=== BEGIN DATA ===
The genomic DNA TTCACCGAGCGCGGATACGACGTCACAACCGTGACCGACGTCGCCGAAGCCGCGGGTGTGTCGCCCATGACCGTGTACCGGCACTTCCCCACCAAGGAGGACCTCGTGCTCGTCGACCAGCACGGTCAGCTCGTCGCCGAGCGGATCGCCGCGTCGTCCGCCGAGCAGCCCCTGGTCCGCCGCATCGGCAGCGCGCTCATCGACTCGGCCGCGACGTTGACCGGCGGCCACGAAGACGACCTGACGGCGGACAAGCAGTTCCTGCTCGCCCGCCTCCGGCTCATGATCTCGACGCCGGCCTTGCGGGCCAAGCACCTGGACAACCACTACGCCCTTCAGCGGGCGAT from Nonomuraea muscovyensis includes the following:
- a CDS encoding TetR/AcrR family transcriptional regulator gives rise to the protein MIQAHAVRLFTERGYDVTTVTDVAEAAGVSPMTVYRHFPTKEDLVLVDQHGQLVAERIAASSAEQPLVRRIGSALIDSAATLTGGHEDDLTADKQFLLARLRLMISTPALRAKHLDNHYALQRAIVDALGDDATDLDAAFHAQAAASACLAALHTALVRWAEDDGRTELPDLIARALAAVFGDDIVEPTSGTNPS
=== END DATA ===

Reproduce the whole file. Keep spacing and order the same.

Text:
The genomic DNA TTCACCGAGCGCGGATACGACGTCACAACCGTGACCGACGTCGCCGAAGCCGCGGGTGTGTCGCCCATGACCGTGTACCGGCACTTCCCCACCAAGGAGGACCTCGTGCTCGTCGACCAGCACGGTCAGCTCGTCGCCGAGCGGATCGCCGCGTCGTCCGCCGAGCAGCCCCTGGTCCGCCGCATCGGCAGCGCGCTCATCGACTCGGCCGCGACGTTGACCGGCGGCCACGAAGACGACCTGACGGCGGACAAGCAGTTCCTGCTCGCCCGCCTCCGGCTCATGATCTCGACGCCGGCCTTGCGGGCCAAGCACCTGGACAACCACTACGCCCTTCAGCGGGCGAT from Nonomuraea muscovyensis includes the following:
- a CDS encoding TetR/AcrR family transcriptional regulator gives rise to the protein MIQAHAVRLFTERGYDVTTVTDVAEAAGVSPMTVYRHFPTKEDLVLVDQHGQLVAERIAASSAEQPLVRRIGSALIDSAATLTGGHEDDLTADKQFLLARLRLMISTPALRAKHLDNHYALQRAIVDALGDDATDLDAAFHAQAAASACLAALHTALVRWAEDDGRTELPDLIARALAAVFGDDIVEPTSGTNPS